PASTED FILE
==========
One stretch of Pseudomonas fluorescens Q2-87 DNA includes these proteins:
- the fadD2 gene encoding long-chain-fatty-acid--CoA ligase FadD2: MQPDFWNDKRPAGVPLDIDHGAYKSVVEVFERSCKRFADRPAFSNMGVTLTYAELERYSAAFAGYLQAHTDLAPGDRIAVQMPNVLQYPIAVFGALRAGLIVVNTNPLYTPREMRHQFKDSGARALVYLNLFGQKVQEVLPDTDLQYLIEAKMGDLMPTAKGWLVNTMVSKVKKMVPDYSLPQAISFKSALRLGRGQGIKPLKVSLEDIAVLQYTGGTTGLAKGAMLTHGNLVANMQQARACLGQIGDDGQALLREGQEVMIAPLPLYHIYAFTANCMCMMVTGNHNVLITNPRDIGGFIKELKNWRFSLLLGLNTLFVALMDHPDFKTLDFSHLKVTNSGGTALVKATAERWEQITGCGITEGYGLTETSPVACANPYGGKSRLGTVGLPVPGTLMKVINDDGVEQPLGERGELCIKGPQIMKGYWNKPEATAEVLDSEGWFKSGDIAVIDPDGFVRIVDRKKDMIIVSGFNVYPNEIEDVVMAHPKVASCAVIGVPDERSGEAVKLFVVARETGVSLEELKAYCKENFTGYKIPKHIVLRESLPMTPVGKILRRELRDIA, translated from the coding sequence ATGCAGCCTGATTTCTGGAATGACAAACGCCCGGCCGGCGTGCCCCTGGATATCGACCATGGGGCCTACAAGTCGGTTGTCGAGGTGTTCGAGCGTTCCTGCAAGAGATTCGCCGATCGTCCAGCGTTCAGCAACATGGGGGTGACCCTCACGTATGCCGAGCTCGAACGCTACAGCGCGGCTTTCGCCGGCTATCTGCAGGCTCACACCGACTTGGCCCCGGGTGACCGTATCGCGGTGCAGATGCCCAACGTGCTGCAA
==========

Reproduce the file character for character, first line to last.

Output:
One stretch of Pseudomonas fluorescens Q2-87 DNA includes these proteins:
- the fadD2 gene encoding long-chain-fatty-acid--CoA ligase FadD2: MQPDFWNDKRPAGVPLDIDHGAYKSVVEVFERSCKRFADRPAFSNMGVTLTYAELERYSAAFAGYLQAHTDLAPGDRIAVQMPNVLQYPIAVFGALRAGLIVVNTNPLYTPREMRHQFKDSGARALVYLNLFGQKVQEVLPDTDLQYLIEAKMGDLMPTAKGWLVNTMVSKVKKMVPDYSLPQAISFKSALRLGRGQGIKPLKVSLEDIAVLQYTGGTTGLAKGAMLTHGNLVANMQQARACLGQIGDDGQALLREGQEVMIAPLPLYHIYAFTANCMCMMVTGNHNVLITNPRDIGGFIKELKNWRFSLLLGLNTLFVALMDHPDFKTLDFSHLKVTNSGGTALVKATAERWEQITGCGITEGYGLTETSPVACANPYGGKSRLGTVGLPVPGTLMKVINDDGVEQPLGERGELCIKGPQIMKGYWNKPEATAEVLDSEGWFKSGDIAVIDPDGFVRIVDRKKDMIIVSGFNVYPNEIEDVVMAHPKVASCAVIGVPDERSGEAVKLFVVARETGVSLEELKAYCKENFTGYKIPKHIVLRESLPMTPVGKILRRELRDIA, translated from the coding sequence ATGCAGCCTGATTTCTGGAATGACAAACGCCCGGCCGGCGTGCCCCTGGATATCGACCATGGGGCCTACAAGTCGGTTGTCGAGGTGTTCGAGCGTTCCTGCAAGAGATTCGCCGATCGTCCAGCGTTCAGCAACATGGGGGTGACCCTCACGTATGCCGAGCTCGAACGCTACAGCGCGGCTTTCGCCGGCTATCTGCAGGCTCACACCGACTTGGCCCCGGGTGACCGTATCGCGGTGCAGATGCCCAACGTGCTGCAA